It wasn't really his fault.

They were the ones who left the window open, after all.

It had been two years since he was 'born', or at least, two winters. Jack had been so frightfully underinformed about time or years or seasons.

And he was lonely.

The type of alone that isn't at all comforting or relaxing; but instead the type that drowns out all comforts, all joys. The type of lonely that dangles, always unreachably unbreakable, in front of you with every action, every thought, every wish tainted by the loneliness that accompanies it.

And so when Jack had spotted the open window, leading to a half-empty bedroom with a spare bed, his small lonely heart ached for the chance to at least pretend he belonged there. To imagine. That is, after all, what every child does. They hope and dream and imagine themselves a world that is not the one they live in.

A world where they are not alone; for what better does a child do, then dream?

And Jack is still very much a child, in body and mind. So he creeps quietly to the spare bed, softening his already unheard footsteps as he walks. Really, it is silly to creep when no one can hear. He does it anyways, though, pretending his footsteps make a louder noise than drums and so he must quiet them as to not wake the sleeping girl in the other bed. It's a pleasant falsehood, one that chases him as he slips into the untouched bed, silent as ever, but even softer in his head.

Jack doesn't need to sleep, he never has. Always, he has rested against the snowbanks and let his mind run free, imagining himself in to a careful dream. Sometimes, Sanderson comes and he touches the streams of sand, stealing away other's illusions, other's hopes, other's dreams. He steals them and pretends they are his, that they are real.

That he is real.

But tonight he has no dream sand; so he sits, and he imagines. Imagines that this is his bed; and the girl over in the other corner of the small room, his sister. Perhaps, in the room to his right, there is his mother and father, even, and in the morning he will wake up, and they will have breakfast and play in the snow. His mother will warn him to be careful and his sister will throw snowballs at him, and his father will laugh at them both and he will be happy and full and he will have a family.

And he will be loved.

He can picture it so vividly that when the sun shines through his window he believes it. So that when the mother calls (not his mother, never his mother) for her child (singular) he arises, too. So that when the girl (the one whom he had imagined his sister) walks through him he still manages to feel surprised. To feel forgotten, hurt.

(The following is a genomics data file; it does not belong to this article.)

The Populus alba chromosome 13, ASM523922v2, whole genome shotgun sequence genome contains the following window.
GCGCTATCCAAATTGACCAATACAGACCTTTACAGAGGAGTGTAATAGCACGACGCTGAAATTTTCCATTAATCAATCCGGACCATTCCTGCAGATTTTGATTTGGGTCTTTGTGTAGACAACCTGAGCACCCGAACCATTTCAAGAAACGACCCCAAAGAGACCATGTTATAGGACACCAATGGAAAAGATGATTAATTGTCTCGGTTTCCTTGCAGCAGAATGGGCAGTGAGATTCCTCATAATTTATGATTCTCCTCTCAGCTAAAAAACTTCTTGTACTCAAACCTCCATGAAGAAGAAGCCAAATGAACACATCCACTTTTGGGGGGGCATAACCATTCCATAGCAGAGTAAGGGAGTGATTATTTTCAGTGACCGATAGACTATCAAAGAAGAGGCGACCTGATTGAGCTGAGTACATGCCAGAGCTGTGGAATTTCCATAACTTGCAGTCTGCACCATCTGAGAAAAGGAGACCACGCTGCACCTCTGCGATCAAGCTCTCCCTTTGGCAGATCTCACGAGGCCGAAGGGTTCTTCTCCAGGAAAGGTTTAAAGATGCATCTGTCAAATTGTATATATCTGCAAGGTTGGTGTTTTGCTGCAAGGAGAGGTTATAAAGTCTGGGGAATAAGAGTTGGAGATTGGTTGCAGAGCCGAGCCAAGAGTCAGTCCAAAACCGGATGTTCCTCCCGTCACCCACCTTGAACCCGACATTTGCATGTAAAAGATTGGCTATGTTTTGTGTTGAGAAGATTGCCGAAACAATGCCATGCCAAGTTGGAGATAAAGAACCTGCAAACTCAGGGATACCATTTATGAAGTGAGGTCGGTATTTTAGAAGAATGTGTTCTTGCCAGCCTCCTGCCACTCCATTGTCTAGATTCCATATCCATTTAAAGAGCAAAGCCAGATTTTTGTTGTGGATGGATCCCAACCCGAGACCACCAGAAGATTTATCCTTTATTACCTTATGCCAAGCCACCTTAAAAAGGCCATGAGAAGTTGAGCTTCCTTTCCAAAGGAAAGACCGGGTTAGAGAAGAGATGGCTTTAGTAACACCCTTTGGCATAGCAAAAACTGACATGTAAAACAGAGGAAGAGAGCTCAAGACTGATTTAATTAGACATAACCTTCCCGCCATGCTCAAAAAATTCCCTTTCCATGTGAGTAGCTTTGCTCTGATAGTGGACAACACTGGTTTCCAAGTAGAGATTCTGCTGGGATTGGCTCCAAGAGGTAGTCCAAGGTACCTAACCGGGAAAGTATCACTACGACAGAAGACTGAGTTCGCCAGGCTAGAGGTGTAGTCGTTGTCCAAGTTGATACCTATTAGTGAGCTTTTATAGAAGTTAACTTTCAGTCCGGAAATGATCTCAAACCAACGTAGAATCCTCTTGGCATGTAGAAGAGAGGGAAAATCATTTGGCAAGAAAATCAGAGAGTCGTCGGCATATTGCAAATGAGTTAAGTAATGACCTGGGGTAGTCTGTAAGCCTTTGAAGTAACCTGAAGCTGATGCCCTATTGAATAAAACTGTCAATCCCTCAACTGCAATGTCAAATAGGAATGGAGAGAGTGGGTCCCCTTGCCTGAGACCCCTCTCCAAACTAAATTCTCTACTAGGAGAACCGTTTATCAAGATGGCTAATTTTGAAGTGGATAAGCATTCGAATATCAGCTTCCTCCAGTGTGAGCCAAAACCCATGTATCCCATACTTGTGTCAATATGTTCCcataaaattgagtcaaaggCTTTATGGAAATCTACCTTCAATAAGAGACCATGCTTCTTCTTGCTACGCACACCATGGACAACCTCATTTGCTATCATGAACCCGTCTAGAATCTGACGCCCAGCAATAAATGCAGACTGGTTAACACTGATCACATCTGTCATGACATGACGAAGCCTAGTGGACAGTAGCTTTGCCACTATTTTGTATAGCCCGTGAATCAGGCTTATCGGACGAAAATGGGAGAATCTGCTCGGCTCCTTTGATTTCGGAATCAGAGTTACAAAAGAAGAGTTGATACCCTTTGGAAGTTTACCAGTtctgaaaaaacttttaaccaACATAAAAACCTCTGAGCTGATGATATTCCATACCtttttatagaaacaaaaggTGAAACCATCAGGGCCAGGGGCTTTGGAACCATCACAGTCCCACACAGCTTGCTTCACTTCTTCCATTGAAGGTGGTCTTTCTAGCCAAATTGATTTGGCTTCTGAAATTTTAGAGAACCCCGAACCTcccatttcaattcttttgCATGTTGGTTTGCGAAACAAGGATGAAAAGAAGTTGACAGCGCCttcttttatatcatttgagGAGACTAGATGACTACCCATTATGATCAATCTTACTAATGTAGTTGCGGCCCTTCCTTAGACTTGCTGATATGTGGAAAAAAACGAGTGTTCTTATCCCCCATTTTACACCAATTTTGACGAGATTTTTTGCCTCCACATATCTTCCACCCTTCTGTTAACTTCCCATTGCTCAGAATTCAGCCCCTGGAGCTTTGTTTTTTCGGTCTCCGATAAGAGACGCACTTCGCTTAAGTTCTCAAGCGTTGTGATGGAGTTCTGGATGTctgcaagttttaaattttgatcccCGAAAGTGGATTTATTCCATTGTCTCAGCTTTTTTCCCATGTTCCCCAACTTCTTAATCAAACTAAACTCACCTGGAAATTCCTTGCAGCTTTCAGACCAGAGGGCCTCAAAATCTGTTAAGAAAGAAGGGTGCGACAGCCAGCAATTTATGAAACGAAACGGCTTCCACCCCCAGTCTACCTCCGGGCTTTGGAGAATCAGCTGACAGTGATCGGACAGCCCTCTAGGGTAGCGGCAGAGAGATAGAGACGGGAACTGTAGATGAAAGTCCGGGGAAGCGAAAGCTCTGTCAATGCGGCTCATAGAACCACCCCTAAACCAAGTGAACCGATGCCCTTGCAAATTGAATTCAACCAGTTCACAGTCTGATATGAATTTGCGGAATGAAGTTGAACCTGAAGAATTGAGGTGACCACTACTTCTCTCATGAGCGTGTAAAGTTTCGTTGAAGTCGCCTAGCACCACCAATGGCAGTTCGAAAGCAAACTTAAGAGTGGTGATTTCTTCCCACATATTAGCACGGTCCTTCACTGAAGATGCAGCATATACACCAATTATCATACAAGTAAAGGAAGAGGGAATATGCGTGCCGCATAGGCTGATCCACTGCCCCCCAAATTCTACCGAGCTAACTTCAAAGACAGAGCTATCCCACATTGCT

He pretends it doesn't phase him, as he always does, but it is crushing him because it had been such a warm thought, a pleasant dream.

Jack knew, in his heart, that what he did was wrong. That he had been bad, slipping not invited to someone's home, and so he did not deserve the pleasures his illusion granted him.

Jack knew that he was lying cruelly to himself, giving himself false hopes when there were none to give. But if those were lies, is it worth it or not to live the truth? Certainly, the lies are nice. Even if the girl still looks through him (he exits modestly as she begins to dress, still lost in his own world of disappointment and crushed hope) he can pretend, until she does, that he is real.

Still, the next night, the windows were closed. And the night after that, and so on, until years had passed (until Jack knows what a year is) and the windows still stayed shut.

Until his not-sister had many not-children who once, he might have been a not-uncle to.

Instead of focussing on this thought, on this undeniable unshakable truth, though, he throws snowballs and plays with his not-nephews and not-nieces. With his not-sisters and not-sons and the children that are his not-friends.

For what better is imagining, when there is playing to also be done? What good are dreams, when there is fun to be had, play-fights to be won?

Jack has accepted his reality, his truth. That he is forever banished to the shadows. And yet, also, he embraces it.

Being invisible is ever so good for tricks.

A/N hush now! Yes, I realize that I just wrote fanfiction for an animated children's film and that is not something I normally do. But I had this idea and it wouldn't leave me alone and hush, you, because you just read a fanfiction about an animated children's film so you're really no better, are you?